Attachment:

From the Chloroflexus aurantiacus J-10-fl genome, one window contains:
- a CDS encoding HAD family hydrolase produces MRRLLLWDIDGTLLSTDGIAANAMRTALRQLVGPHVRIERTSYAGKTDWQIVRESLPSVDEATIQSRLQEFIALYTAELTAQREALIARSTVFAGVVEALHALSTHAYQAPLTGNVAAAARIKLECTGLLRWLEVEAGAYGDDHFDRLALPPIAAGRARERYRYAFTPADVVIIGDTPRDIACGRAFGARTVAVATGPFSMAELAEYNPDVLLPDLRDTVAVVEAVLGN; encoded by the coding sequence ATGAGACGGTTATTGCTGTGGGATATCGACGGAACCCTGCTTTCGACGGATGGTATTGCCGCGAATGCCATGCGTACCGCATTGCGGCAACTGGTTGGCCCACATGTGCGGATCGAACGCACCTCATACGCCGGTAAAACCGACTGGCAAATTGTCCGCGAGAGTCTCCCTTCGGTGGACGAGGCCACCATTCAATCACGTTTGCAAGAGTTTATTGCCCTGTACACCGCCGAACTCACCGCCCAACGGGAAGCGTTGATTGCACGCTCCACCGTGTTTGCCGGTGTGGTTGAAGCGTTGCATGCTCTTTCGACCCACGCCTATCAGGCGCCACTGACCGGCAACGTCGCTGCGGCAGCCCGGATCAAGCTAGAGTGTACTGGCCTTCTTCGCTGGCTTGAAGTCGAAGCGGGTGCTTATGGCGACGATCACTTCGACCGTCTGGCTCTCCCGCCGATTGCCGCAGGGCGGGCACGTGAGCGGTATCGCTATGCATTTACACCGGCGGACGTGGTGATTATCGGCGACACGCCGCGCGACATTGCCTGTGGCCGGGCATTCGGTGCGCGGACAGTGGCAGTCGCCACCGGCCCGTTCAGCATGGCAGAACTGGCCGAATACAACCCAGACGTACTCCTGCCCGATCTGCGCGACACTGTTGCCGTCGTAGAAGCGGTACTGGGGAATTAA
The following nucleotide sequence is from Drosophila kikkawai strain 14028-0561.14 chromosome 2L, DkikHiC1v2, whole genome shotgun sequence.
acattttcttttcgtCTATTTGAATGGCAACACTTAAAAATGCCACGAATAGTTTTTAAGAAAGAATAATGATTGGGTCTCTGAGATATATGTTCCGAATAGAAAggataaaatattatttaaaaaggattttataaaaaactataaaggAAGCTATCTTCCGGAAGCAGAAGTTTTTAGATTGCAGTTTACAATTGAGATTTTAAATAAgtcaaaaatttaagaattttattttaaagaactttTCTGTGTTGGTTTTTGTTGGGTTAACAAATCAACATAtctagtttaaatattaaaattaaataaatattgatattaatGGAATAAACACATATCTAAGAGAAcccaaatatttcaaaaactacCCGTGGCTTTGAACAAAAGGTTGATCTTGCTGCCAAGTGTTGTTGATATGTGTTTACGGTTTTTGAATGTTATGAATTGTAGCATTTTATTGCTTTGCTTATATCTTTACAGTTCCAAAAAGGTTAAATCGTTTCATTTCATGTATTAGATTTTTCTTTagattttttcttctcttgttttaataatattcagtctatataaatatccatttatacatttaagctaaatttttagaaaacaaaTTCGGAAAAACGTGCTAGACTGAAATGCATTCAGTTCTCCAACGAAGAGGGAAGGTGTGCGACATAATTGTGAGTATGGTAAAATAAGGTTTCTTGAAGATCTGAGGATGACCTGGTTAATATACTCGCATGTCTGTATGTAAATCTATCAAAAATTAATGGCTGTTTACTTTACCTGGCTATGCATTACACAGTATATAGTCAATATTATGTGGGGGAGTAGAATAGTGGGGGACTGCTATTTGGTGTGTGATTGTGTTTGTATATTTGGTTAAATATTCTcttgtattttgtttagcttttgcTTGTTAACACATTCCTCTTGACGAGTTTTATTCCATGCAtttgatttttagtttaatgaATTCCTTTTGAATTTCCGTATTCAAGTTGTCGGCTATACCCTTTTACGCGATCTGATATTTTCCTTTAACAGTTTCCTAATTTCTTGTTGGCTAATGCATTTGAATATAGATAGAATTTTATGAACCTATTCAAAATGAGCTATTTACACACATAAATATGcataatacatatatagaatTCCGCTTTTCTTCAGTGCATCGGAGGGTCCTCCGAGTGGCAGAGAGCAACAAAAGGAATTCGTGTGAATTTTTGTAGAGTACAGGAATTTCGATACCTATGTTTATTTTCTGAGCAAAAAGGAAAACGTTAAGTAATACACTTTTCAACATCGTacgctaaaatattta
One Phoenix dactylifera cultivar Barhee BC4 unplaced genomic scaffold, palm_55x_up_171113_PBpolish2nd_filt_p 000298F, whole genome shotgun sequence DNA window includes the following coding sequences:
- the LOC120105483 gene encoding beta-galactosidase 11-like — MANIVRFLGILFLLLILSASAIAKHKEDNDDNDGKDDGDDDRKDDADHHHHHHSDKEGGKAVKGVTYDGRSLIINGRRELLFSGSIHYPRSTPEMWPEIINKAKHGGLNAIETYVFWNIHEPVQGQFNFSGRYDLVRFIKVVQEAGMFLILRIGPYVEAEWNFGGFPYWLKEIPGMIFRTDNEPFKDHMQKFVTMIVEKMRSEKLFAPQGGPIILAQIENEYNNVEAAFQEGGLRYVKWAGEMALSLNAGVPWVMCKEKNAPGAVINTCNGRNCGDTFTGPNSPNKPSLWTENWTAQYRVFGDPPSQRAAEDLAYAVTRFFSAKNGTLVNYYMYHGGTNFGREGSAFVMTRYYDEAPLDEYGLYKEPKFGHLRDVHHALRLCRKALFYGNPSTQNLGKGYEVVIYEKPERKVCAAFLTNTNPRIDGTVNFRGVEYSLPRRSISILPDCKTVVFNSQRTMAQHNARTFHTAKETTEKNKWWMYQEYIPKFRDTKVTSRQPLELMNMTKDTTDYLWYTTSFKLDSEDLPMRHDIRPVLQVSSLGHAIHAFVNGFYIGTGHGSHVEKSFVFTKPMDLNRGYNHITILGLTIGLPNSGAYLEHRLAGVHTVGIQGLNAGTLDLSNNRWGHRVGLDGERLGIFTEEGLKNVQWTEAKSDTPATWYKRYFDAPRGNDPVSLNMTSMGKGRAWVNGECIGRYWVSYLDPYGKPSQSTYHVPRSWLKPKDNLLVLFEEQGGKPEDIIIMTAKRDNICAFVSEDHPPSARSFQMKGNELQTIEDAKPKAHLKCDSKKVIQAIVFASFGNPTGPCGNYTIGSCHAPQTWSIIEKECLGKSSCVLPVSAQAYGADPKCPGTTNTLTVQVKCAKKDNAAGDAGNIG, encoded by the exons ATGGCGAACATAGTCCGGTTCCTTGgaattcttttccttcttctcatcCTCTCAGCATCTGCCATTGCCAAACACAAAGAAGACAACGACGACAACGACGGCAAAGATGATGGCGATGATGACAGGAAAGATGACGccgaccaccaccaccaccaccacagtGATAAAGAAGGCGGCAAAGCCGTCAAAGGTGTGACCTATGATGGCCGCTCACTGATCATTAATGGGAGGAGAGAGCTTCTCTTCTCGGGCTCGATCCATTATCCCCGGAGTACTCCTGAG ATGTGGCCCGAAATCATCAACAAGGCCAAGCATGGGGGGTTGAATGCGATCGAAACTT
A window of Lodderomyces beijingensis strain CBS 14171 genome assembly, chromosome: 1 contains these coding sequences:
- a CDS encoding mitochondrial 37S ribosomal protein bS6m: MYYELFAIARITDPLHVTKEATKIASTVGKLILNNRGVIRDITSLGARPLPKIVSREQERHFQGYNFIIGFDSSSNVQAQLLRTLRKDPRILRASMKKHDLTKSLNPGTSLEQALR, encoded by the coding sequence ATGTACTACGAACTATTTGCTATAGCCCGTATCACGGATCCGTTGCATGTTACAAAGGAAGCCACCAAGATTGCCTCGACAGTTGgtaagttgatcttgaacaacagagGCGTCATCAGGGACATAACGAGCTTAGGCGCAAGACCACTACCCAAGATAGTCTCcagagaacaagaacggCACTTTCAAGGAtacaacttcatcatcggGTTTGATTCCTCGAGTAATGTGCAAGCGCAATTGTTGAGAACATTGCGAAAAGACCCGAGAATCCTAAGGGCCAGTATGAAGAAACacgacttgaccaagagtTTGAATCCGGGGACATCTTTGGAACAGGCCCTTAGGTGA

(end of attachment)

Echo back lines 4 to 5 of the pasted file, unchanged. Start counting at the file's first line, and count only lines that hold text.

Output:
acattttcttttcgtCTATTTGAATGGCAACACTTAAAAATGCCACGAATAGTTTTTAAGAAAGAATAATGATTGGGTCTCTGAGATATATGTTCCGAATAGAAAggataaaatattatttaaaaaggattttataaaaaactataaaggAAGCTATCTTCCGGAAGCAGAAGTTTTTAGATTGCAGTTTACAATTGAGATTTTAAATAAgtcaaaaatttaagaattttattttaaagaactttTCTGTGTTGGTTTTTGTTGGGTTAACAAATCAACATAtctagtttaaatattaaaattaaataaatattgatattaatGGAATAAACACATATCTAAGAGAAcccaaatatttcaaaaactacCCGTGGCTTTGAACAAAAGGTTGATCTTGCTGCCAAGTGTTGTTGATATGTGTTTACGGTTTTTGAATGTTATGAATTGTAGCATTTTATTGCTTTGCTTATATCTTTACAGTTCCAAAAAGGTTAAATCGTTTCATTTCATGTATTAGATTTTTCTTTagattttttcttctcttgttttaataatattcagtctatataaatatccatttatacatttaagctaaatttttagaaaacaaaTTCGGAAAAACGTGCTAGACTGAAATGCATTCAGTTCTCCAACGAAGAGGGAAGGTGTGCGACATAATTGTGAGTATGGTAAAATAAGGTTTCTTGAAGATCTGAGGATGACCTGGTTAATATACTCGCATGTCTGTATGTAAATCTATCAAAAATTAATGGCTGTTTACTTTACCTGGCTATGCATTACACAGTATATAGTCAATATTATGTGGGGGAGTAGAATAGTGGGGGACTGCTATTTGGTGTGTGATTGTGTTTGTATATTTGGTTAAATATTCTcttgtattttgtttagcttttgcTTGTTAACACATTCCTCTTGACGAGTTTTATTCCATGCAtttgatttttagtttaatgaATTCCTTTTGAATTTCCGTATTCAAGTTGTCGGCTATACCCTTTTACGCGATCTGATATTTTCCTTTAACAGTTTCCTAATTTCTTGTTGGCTAATGCATTTGAATATAGATAGAATTTTATGAACCTATTCAAAATGAGCTATTTACACACATAAATATGcataatacatatatagaatTCCGCTTTTCTTCAGTGCATCGGAGGGTCCTCCGAGTGGCAGAGAGCAACAAAAGGAATTCGTGTGAATTTTTGTAGAGTACAGGAATTTCGATACCTATGTTTATTTTCTGAGCAAAAAGGAAAACGTTAAGTAATACACTTTTCAACATCGTacgctaaaatattta
One Phoenix dactylifera cultivar Barhee BC4 unplaced genomic scaffold, palm_55x_up_171113_PBpolish2nd_filt_p 000298F, whole genome shotgun sequence DNA window includes the following coding sequences: